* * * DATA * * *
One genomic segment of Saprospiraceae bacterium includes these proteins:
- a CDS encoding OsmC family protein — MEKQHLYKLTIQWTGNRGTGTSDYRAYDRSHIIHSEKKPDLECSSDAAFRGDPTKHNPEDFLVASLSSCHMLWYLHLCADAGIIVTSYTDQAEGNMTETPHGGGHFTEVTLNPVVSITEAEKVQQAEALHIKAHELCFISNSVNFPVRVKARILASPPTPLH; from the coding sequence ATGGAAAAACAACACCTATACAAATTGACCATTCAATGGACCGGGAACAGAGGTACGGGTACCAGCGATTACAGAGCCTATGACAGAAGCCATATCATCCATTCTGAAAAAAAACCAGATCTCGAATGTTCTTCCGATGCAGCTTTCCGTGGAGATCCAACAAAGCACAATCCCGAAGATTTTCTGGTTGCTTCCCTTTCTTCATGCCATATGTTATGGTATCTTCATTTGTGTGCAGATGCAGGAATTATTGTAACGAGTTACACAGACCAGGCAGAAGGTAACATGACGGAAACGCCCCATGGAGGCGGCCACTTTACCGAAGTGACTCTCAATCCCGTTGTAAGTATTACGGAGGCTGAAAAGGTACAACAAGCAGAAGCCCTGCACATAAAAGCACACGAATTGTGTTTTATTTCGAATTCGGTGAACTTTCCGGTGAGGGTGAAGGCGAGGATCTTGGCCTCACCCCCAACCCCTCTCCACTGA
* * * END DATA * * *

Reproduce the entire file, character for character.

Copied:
One genomic segment of Saprospiraceae bacterium includes these proteins:
- a CDS encoding OsmC family protein — MEKQHLYKLTIQWTGNRGTGTSDYRAYDRSHIIHSEKKPDLECSSDAAFRGDPTKHNPEDFLVASLSSCHMLWYLHLCADAGIIVTSYTDQAEGNMTETPHGGGHFTEVTLNPVVSITEAEKVQQAEALHIKAHELCFISNSVNFPVRVKARILASPPTPLH; from the coding sequence ATGGAAAAACAACACCTATACAAATTGACCATTCAATGGACCGGGAACAGAGGTACGGGTACCAGCGATTACAGAGCCTATGACAGAAGCCATATCATCCATTCTGAAAAAAAACCAGATCTCGAATGTTCTTCCGATGCAGCTTTCCGTGGAGATCCAACAAAGCACAATCCCGAAGATTTTCTGGTTGCTTCCCTTTCTTCATGCCATATGTTATGGTATCTTCATTTGTGTGCAGATGCAGGAATTATTGTAACGAGTTACACAGACCAGGCAGAAGGTAACATGACGGAAACGCCCCATGGAGGCGGCCACTTTACCGAAGTGACTCTCAATCCCGTTGTAAGTATTACGGAGGCTGAAAAGGTACAACAAGCAGAAGCCCTGCACATAAAAGCACACGAATTGTGTTTTATTTCGAATTCGGTGAACTTTCCGGTGAGGGTGAAGGCGAGGATCTTGGCCTCACCCCCAACCCCTCTCCACTGA